By Dennis Chase
Special for Second Half
TRAVERSE CITY – With the sun shining, and the mercury inching into the 40s, Carlee McCardel was enjoying what felt like a spring day of skiing Dec. 20 on the two slopes that were open at Crystal Mountain Resort in Thompsonville.
Except this was late December, just days before Christmas.
Above average temperatures, coupled with rain, put ski resort operators throughout the state in a bind as they tried to open their facilities before the holidays. A handful of resorts in the northern Lower Peninsula opened a limited number of slopes last week, although the weather continued to be a problem.
"I don't remember many Decembers where it's been this warm for this long and with so few opportunities to even make snow," said Ben Ferris, co-coach of the Traverse City St. Francis, Elk Rapids, Central Lake and Grand Traverse Academy co-op ski team.
That's why McCardel, a St. Francis senior and two-time MHSAA individual champion, was grateful just to be on snow, even though the slopes were surrounded by green grass.
Most teams had yet to conduct a practice on snow as of Tuesday. Traverse City West coach Ed Johnson was hoping to take his squad to Boyne Mountain on Wednesday, weather permitting.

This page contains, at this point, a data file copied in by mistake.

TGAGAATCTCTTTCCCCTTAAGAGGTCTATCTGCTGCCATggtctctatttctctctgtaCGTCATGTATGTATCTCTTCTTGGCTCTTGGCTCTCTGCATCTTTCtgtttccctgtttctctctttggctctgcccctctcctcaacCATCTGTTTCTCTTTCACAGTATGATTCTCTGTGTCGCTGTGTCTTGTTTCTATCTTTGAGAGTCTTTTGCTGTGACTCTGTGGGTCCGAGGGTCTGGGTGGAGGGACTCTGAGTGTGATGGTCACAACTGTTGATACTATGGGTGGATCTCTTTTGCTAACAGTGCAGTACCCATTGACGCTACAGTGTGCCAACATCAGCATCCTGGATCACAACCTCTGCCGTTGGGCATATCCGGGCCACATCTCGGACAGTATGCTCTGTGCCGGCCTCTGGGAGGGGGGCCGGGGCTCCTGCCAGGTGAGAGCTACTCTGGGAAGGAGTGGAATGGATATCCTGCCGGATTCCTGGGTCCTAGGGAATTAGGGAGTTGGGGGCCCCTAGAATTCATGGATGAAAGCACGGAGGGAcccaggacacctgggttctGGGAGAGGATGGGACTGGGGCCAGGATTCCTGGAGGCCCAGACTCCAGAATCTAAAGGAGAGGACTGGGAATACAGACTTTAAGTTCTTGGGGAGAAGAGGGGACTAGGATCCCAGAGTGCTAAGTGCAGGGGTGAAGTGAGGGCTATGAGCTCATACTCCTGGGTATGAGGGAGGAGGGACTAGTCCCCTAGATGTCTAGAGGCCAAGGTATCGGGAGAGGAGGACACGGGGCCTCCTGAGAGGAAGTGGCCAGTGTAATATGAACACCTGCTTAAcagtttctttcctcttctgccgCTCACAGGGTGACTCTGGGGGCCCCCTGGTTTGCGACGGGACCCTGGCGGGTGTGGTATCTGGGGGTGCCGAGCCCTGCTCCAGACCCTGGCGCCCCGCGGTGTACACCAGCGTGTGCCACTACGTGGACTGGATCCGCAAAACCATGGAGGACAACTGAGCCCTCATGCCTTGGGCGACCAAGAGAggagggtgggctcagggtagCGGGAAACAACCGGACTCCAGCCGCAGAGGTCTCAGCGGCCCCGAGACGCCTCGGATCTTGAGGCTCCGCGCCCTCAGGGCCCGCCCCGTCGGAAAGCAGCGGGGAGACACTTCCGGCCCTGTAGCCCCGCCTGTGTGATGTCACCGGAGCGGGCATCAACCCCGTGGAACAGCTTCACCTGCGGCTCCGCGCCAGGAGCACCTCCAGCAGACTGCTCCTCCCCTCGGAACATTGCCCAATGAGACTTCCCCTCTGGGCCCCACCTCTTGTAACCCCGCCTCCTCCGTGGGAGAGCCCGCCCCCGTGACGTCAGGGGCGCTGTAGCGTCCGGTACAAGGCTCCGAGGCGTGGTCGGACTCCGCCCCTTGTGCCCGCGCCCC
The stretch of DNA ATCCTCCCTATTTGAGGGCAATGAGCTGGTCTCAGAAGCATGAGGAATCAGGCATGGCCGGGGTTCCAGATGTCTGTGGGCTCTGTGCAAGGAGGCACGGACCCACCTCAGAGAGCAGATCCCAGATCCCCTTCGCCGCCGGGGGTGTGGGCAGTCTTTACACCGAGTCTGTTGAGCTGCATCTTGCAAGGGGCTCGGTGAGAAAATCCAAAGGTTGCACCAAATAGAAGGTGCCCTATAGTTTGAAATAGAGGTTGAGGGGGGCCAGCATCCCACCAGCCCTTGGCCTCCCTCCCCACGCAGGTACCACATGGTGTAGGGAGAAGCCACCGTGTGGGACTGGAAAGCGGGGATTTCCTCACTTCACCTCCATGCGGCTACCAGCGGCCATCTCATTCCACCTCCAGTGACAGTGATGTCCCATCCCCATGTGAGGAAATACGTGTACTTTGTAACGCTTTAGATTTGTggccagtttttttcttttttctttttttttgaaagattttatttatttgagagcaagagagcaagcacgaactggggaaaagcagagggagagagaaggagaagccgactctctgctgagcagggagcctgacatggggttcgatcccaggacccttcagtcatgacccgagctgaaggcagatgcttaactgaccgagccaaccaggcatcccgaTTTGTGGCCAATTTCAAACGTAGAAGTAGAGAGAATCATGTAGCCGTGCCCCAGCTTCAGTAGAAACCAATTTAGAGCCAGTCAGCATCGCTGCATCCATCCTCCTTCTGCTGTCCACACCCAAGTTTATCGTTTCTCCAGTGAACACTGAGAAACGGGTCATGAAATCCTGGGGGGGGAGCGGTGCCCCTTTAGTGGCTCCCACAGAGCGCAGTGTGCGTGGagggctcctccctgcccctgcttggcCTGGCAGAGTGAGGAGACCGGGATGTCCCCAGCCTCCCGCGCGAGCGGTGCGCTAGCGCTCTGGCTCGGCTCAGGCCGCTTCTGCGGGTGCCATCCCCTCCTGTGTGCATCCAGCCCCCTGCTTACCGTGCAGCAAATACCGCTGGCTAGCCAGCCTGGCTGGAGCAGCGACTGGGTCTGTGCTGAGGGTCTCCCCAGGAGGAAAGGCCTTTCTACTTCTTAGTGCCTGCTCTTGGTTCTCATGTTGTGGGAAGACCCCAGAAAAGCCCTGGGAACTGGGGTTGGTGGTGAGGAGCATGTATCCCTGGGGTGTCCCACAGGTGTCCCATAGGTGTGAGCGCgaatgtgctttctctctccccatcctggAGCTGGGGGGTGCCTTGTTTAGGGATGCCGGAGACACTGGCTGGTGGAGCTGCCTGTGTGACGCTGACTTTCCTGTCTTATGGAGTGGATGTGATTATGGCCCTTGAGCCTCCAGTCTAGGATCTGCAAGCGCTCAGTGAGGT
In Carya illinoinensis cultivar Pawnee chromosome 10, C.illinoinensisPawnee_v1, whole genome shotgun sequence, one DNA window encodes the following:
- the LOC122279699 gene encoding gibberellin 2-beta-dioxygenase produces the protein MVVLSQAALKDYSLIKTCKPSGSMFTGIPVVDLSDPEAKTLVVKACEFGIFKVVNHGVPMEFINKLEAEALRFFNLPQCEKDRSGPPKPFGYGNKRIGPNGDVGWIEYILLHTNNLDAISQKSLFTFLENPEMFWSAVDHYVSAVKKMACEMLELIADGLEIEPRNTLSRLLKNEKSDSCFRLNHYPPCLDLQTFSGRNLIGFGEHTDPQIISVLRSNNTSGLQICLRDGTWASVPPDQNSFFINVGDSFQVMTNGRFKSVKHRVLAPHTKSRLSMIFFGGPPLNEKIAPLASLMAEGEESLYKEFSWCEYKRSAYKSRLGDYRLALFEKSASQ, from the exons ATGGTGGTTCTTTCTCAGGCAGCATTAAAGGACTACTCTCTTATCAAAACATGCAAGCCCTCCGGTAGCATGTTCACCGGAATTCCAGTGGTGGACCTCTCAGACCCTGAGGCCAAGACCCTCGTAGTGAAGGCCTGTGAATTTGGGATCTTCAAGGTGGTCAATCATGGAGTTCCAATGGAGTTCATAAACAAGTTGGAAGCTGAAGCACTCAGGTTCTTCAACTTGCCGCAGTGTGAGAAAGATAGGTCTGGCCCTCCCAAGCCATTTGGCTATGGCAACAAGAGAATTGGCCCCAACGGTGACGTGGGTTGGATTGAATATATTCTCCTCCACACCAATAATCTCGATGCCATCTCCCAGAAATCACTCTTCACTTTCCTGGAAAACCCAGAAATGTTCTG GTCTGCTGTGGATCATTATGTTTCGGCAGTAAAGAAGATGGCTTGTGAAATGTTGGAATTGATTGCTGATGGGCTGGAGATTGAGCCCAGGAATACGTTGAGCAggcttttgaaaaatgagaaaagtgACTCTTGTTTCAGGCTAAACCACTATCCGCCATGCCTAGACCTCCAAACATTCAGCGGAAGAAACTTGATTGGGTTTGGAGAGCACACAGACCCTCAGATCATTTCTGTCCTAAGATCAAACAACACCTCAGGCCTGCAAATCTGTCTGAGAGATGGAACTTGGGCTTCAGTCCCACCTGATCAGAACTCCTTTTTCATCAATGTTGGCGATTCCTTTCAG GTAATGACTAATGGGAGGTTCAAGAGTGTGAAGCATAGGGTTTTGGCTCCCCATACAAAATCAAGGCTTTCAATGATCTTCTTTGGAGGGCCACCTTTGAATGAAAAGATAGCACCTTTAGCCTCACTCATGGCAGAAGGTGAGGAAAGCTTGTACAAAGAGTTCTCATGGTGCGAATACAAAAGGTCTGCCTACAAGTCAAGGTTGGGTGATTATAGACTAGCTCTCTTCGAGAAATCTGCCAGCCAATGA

Instead, skiers have had to embrace dryland training – weight lifting, running and plyometric exercises – to keep physically fit. Still, it does not replace practicing on a pair of skis.
"You can get all the conditioning you want," Johnson said, "but they're (skiers) not going to have the timing, and all the other skill development that they need to race and be productive and successful at it. We desperately need some snow time."
The first invitational of the season, the Harbor Springs-Petoskey Invitational, has already been canceled. It was scheduled for Jan. 6.
With snow not available, coaches are doing the next best thing – simulating.
The co-op team, which meets at Mt. Holiday, sprints down a slalom course on the hill, focusing on body posture, running the right line through the gates, and planting the outside foot correctly.